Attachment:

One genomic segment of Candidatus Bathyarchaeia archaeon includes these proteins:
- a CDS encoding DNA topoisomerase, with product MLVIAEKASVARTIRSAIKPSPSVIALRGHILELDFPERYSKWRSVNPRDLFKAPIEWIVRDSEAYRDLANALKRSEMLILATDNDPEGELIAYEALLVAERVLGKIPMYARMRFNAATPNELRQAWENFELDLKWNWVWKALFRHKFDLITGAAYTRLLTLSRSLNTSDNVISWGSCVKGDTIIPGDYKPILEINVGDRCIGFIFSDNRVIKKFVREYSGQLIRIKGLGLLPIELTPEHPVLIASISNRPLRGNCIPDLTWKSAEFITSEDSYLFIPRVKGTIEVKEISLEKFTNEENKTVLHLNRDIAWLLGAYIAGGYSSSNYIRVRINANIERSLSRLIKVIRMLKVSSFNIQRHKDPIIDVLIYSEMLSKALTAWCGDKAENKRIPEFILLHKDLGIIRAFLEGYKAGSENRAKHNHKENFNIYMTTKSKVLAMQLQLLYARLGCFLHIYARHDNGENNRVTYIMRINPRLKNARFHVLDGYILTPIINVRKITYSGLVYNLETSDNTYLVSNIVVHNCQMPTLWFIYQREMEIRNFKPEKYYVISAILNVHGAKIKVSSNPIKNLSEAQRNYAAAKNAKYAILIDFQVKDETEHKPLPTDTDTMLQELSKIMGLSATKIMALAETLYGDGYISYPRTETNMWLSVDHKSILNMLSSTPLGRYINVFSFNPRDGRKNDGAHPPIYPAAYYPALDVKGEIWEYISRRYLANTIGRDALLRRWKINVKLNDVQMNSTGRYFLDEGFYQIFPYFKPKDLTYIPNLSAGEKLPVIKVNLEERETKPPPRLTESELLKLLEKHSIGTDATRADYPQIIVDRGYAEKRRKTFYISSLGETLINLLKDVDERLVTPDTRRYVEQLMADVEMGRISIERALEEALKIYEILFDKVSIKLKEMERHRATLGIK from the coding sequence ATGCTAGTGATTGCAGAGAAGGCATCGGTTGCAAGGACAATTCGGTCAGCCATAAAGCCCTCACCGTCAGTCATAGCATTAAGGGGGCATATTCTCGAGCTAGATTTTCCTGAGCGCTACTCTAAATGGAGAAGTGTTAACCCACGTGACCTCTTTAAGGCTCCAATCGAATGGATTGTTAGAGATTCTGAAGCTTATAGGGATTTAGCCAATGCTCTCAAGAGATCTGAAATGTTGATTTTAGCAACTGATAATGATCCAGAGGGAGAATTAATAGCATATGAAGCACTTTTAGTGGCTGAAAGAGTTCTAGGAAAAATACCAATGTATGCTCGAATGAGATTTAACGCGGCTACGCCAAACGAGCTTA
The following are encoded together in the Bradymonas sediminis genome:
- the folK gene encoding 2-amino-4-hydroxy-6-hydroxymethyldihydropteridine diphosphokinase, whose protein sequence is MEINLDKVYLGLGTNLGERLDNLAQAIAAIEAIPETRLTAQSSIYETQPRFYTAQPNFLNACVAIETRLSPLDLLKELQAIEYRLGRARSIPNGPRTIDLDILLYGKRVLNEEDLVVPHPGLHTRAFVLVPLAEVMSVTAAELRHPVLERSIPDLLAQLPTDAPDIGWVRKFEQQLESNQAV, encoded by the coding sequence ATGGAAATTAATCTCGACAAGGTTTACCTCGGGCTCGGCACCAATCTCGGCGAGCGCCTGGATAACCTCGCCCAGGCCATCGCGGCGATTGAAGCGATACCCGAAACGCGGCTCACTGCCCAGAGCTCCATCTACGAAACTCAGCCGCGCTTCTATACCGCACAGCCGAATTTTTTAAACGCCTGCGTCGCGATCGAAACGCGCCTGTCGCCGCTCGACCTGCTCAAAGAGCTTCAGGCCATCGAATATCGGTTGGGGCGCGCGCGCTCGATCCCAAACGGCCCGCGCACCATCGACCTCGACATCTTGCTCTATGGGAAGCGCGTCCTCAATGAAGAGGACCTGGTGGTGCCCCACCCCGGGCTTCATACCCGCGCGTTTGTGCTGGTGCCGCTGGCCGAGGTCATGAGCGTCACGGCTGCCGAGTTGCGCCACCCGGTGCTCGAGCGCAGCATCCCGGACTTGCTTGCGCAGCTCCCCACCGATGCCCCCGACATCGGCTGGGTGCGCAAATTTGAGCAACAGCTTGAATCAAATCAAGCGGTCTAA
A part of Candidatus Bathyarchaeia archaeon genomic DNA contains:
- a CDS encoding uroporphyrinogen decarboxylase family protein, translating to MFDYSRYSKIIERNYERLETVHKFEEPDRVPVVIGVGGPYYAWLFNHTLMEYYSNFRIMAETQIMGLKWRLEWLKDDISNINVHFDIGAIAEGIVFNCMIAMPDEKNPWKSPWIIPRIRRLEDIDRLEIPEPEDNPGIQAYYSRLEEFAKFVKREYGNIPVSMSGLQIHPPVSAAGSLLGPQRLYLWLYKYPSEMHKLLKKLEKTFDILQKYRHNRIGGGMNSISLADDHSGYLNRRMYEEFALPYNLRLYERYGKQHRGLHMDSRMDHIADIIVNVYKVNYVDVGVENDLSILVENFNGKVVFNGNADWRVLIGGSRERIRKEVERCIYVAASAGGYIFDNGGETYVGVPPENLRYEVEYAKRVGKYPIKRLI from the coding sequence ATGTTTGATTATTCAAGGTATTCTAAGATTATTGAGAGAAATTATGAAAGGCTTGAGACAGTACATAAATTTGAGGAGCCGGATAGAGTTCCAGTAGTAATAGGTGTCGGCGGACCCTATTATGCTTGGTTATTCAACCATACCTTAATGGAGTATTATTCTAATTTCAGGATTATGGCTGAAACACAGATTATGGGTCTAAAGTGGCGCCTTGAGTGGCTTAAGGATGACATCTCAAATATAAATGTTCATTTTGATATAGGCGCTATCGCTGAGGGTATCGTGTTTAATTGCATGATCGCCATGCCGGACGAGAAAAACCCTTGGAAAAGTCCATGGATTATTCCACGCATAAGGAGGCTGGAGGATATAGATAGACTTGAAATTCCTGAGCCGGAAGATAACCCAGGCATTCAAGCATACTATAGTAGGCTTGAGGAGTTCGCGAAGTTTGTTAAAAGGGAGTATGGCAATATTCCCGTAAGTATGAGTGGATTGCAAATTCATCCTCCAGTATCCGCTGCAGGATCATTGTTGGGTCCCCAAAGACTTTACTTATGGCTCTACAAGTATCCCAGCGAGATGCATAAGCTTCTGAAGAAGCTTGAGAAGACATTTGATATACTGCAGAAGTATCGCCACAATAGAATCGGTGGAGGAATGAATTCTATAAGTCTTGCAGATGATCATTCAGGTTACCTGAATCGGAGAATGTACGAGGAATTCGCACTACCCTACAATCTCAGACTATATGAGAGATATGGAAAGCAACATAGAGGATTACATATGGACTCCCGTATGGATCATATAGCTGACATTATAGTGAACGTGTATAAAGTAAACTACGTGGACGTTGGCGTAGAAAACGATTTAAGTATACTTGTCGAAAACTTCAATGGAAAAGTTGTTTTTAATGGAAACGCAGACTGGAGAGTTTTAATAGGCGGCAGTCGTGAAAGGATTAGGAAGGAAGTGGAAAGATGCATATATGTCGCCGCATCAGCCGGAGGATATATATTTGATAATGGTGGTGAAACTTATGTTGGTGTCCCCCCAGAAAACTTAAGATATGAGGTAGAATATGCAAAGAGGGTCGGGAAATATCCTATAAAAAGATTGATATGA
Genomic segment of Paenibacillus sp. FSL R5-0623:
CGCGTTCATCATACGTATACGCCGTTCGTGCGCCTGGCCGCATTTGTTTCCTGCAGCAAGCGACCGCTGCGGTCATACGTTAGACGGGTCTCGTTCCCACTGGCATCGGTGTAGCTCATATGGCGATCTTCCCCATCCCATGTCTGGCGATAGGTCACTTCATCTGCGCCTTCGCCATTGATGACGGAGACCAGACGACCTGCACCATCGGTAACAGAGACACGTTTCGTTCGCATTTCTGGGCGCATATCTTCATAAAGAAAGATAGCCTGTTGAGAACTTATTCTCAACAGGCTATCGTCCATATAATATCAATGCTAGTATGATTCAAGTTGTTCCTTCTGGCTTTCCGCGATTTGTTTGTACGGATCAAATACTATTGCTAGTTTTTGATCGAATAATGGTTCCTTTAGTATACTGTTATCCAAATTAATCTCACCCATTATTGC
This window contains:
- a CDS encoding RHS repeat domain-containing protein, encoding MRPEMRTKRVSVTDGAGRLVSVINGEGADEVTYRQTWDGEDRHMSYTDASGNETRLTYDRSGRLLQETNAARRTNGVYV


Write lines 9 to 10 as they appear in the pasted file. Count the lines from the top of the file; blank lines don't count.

This window contains:
- a CDS encoding RHS repeat domain-containing protein, encoding MRPEMRTKRVSVTDGAGRLVSVINGEGADEVTYRQTWDGEDRHMSYTDASGNETRLTYDRSGRLLQETNAARRTNGVYV